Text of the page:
A caption tells us that it’s years later (actually the time of the Argentinian Junta) and a couple of scruffy rural bridge workers have to walk back because the police car with them has broken down. After drinking in a local bar we hear that one has been subject to male rape and his brother is taking him to the local cops for retribution, which the brother sees as ending with them owning the house belonging to “Gringo” the accused man.
The cops subject the victim to humiliating “doggy style” photos and a mental competence test rushed through in the school room, all using battered seventies technology.
The case catches up with Soriano now a public defender in the dim court house basement which other workers only visit because they think there’s a lavatory there. She is buried in her back load but this case catches the attention of her grubby clerk Dario Barassi because of the twelve year penalty demanded on flimsy evidence.
Informally she approaches the prosecutor, her former idol Onetto, outside a hearing and is made to stand despite her disability, by the official who is dismissive of a bottom feeder interfering in one of her cases. The disillusion here immediately clues us in that this movie is something out of the ordinary.
Challenged to get on with her job and stop worrying her betters, Soriano visits her client in the cells. He insults her infirmity and demands a man lawyer. The only reason she persists to the point where she realises his abysmal ignorance is that the turnkey called to let her out is too busy and leaves the pair together long enough for her to sustain questioning.
She sets out for the rural scene of the crime, being dumped by the red bus with the rusty roof in the trackless woods where she has no idea where to go and the only local about to guide her loses her in the trees. The difficulty of her moving about in the hostile environment is a key element - the two cars that pass her walking on the road, the victim with his red wheel barrow.
The bar there is not a place for women and they treat her gruffly. The woman administering the psychiatric tests is incompetent and disinterested and the arresting copper has designs on the prisoner’s wife. The police don’t want Soriano to speak to locals like the victim’s garage owner employer. Throw in a racket on cop car repairs recalling Tropa da elite.
The more she probes, the more Soriano senses the farcical injustice which will land her client in a jail where he has already been beaten - and the more the audience can see the outline ofAnatomy of a Murderprotruding through the heches real(a season like this lands you with some broken Spanish) story. The reason that this is not predictably clichéd is that the viewers, like Sorianio, can take the time to see through the confusion.
Back in Buenos Aires, Onetto is up for judge and she doesn’t want any low pay public defender smudging her record so she calls in a favor from her old friend Judge Dario Grandinetti, from Almodovar’s films, the only familiar name in the credits.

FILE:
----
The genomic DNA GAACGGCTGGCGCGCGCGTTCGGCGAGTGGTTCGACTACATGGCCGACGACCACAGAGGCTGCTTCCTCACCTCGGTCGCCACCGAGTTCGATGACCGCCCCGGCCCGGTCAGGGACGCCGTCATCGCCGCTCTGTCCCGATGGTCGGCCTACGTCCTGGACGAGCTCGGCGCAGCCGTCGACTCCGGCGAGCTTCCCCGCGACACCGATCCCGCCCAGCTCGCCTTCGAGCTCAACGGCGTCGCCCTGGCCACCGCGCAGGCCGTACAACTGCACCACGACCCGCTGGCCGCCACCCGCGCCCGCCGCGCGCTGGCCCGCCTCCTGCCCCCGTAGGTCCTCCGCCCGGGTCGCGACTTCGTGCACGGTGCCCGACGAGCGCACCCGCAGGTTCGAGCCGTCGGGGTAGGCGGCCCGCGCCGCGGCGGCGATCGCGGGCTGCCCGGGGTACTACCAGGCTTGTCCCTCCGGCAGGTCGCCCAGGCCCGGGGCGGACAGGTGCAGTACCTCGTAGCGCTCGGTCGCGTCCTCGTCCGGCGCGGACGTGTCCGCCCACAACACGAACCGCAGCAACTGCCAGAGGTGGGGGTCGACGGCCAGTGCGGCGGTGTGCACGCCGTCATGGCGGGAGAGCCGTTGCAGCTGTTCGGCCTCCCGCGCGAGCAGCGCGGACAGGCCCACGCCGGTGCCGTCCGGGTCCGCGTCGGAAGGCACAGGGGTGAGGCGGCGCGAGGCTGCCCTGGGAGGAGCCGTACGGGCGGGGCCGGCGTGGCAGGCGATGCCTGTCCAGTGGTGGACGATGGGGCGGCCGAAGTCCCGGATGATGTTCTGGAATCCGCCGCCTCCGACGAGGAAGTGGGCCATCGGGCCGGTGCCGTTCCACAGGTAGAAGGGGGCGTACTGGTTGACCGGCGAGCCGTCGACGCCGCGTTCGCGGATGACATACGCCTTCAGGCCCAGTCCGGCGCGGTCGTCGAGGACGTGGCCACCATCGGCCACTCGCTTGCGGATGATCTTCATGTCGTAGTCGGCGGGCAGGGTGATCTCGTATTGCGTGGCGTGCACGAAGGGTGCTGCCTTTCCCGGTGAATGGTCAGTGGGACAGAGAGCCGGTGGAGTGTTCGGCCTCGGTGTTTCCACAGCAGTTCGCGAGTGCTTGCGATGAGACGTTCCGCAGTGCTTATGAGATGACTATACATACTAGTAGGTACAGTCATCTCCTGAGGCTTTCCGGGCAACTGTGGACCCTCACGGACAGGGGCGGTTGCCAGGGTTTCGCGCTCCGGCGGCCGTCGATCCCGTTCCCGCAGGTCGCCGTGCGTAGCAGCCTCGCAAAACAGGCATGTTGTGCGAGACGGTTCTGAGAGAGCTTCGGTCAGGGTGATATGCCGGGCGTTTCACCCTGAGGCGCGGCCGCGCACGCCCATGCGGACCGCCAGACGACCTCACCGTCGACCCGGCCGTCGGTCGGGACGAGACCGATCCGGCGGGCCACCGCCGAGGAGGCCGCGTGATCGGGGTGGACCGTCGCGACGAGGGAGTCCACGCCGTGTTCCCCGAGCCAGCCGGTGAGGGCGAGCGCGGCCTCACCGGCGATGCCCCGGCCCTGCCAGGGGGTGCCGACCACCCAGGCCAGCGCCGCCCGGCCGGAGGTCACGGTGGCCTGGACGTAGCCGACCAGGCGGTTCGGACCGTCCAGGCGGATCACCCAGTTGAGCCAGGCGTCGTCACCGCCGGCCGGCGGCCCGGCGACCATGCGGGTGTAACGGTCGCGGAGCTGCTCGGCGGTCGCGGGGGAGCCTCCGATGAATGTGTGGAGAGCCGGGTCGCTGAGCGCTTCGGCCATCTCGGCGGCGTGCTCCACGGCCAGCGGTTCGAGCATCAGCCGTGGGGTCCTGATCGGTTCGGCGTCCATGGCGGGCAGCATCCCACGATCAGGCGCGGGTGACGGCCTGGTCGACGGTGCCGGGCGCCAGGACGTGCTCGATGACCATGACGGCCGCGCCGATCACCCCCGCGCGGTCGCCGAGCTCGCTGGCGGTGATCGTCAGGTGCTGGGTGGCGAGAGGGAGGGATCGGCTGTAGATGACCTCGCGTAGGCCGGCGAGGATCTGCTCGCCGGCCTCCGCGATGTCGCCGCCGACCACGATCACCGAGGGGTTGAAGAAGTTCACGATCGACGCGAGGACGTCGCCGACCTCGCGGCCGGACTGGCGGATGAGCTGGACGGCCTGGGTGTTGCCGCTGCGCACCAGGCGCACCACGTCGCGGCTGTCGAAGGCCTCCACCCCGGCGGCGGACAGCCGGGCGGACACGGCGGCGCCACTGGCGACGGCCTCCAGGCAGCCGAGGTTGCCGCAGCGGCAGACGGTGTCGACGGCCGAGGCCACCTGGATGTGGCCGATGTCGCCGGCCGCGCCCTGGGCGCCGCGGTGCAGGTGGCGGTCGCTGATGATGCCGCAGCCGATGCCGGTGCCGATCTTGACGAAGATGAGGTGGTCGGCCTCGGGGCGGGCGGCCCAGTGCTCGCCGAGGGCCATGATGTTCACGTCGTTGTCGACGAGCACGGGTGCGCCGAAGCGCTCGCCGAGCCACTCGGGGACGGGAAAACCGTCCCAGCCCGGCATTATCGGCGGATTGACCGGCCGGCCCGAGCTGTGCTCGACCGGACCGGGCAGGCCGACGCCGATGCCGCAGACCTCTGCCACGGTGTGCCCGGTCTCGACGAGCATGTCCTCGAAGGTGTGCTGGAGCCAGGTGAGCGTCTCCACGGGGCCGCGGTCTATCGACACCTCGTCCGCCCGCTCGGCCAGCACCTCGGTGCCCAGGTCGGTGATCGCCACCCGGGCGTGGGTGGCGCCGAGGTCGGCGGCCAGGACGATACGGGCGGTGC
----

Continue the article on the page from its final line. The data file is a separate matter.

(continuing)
One of the nicest developments is that it’s not the lawyers who sort this out but the film’s nohopers. The shot of the victim and Soriano’s clerk sitting waiting on the bench outside Grandinetti’s chambers is one of the film’s rousing moments.
Grandinetti making the problems goes away is a nice pieces of writing - like the description of the prisoner’s marriage because his father had a pair of horses and his wife’s had a plough. Throw in comparisons between the gay couples at either end of the social spectrum or the two law clerks, Soriano’s a child minder and valet while Barassi is the one picking up on the legal points. He’s the one that comments that mounting this defence puts them even further behind on the backlog of case files piled on his desk.
As well as Anatomy of a Murder, viewers with a long memory may pick up on the community with John Badham’s imposing 1979 The Law with Judd Hirsch.
El peso de la ley with its superior script expertly handed is one of the best films of this year, a reminder of the excellence that Argentine film can offer.
If the Cine Latino Film Festival had only delivered this film it would have been noteworthy. But this was the pick of the year’s national events - and it drew mainly single figure attendances. However, there was more to it, not just a selection of interesting movies but, really more significant, a unique glimpse into the Latin American mindset, something hard to get as effectively any other way.
The films suggested a thorough selection process with a clear aim - no Santiago Segura here, as much as we love him. Sorting through Foreign Language Oscar contenders seems to have been productive. Also the digital copies got much better as they approached the present, suggesting a rapid advance in that technology. It would be interesting to know how widely information about this event was circulated and what feedback they got.
I hope they do it again.